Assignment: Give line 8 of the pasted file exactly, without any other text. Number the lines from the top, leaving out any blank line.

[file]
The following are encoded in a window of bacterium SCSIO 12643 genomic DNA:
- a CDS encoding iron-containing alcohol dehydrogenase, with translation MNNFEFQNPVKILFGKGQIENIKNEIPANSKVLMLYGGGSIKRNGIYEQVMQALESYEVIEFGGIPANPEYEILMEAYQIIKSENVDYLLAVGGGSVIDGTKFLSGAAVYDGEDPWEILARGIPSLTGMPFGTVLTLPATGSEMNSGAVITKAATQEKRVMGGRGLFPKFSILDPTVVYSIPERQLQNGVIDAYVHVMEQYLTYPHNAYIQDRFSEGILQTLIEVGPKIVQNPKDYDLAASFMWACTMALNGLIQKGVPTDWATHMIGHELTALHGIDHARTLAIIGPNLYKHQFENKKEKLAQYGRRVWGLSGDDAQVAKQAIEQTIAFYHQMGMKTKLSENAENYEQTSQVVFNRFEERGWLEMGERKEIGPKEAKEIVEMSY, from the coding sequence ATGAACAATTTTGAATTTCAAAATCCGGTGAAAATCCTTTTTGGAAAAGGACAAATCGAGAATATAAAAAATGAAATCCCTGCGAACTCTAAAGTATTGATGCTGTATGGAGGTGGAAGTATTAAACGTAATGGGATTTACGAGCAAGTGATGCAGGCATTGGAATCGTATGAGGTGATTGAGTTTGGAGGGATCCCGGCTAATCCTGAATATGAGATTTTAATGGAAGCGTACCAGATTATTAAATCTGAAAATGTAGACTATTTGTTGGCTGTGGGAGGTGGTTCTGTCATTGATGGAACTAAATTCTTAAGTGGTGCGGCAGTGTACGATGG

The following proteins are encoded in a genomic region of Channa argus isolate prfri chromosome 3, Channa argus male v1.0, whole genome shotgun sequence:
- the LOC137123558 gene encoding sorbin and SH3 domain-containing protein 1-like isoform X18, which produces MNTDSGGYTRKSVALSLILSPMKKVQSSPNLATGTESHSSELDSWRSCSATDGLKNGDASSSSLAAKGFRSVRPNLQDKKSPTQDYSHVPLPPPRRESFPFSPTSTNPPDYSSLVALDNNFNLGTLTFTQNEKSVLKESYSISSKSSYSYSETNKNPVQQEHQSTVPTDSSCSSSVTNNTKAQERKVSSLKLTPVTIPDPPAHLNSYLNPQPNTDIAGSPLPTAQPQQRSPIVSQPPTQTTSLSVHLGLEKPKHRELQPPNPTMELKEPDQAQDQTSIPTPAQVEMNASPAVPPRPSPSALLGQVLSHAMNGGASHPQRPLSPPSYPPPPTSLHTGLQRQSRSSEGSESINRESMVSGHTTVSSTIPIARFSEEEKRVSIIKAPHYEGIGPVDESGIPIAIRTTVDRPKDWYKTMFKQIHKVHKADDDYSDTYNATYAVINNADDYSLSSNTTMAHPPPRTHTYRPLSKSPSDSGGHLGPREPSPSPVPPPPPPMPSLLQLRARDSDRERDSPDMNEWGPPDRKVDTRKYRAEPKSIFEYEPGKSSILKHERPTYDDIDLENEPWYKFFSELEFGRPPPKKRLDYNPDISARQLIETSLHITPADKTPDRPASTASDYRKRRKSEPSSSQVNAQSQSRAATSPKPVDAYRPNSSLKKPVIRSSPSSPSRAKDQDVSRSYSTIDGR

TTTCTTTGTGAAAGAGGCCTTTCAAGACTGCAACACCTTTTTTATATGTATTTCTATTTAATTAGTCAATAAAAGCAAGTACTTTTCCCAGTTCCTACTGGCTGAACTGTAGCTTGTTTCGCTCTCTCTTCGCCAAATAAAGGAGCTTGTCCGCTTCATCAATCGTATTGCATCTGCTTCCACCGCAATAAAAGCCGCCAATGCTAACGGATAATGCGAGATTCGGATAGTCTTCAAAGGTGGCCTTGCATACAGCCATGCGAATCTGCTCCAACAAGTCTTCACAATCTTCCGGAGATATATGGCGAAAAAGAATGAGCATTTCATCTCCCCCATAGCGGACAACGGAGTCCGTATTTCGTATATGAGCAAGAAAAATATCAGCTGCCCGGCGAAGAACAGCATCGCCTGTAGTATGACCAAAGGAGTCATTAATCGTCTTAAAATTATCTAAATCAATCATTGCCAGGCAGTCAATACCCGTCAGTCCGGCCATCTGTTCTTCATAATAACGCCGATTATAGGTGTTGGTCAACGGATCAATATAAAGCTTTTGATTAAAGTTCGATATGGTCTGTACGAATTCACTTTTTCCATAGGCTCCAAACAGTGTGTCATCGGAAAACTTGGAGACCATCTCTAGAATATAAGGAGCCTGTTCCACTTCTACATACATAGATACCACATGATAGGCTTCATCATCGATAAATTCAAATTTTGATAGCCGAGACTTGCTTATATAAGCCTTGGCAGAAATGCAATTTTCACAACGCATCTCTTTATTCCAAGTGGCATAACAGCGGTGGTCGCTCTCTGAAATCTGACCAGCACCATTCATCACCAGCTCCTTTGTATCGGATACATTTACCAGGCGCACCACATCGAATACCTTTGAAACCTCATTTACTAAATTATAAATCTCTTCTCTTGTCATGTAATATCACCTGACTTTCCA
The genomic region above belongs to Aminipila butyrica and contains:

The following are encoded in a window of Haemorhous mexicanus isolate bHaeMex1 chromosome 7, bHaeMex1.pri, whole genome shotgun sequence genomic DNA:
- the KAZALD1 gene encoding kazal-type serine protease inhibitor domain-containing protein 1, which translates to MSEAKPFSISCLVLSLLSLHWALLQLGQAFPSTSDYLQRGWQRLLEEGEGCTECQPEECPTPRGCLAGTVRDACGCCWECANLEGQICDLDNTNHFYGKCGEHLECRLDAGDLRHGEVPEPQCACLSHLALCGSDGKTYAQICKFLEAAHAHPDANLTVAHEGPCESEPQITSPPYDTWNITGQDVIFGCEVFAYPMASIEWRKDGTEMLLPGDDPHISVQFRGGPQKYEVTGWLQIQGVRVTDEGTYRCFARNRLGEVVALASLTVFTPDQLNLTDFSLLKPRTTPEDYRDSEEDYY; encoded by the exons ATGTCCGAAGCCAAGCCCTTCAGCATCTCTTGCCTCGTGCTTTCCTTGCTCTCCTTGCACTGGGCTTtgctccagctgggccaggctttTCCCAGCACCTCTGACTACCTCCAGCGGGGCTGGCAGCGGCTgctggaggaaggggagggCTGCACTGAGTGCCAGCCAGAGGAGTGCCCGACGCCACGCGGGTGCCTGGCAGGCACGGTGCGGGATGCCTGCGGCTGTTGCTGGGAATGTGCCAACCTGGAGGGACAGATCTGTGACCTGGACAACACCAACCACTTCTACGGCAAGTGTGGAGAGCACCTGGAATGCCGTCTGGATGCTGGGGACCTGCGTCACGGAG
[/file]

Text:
- the KAZALD1 gene encoding kazal-type serine protease inhibitor domain-containing protein 1, which translates to MSEAKPFSISCLVLSLLSLHWALLQLGQAFPSTSDYLQRGWQRLLEEGEGCTECQPEECPTPRGCLAGTVRDACGCCWECANLEGQICDLDNTNHFYGKCGEHLECRLDAGDLRHGEVPEPQCACLSHLALCGSDGKTYAQICKFLEAAHAHPDANLTVAHEGPCESEPQITSPPYDTWNITGQDVIFGCEVFAYPMASIEWRKDGTEMLLPGDDPHISVQFRGGPQKYEVTGWLQIQGVRVTDEGTYRCFARNRLGEVVALASLTVFTPDQLNLTDFSLLKPRTTPEDYRDSEEDYY; encoded by the exons ATGTCCGAAGCCAAGCCCTTCAGCATCTCTTGCCTCGTGCTTTCCTTGCTCTCCTTGCACTGGGCTTtgctccagctgggccaggctttTCCCAGCACCTCTGACTACCTCCAGCGGGGCTGGCAGCGGCTgctggaggaaggggagggCTGCACTGAGTGCCAGCCAGAGGAGTGCCCGACGCCACGCGGGTGCCTGGCAGGCACGGTGCGGGATGCCTGCGGCTGTTGCTGGGAATGTGCCAACCTGGAGGGACAGATCTGTGACCTGGACAACACCAACCACTTCTACGGCAAGTGTGGAGAGCACCTGGAATGCCGTCTGGATGCTGGGGACCTGCGTCACGGAG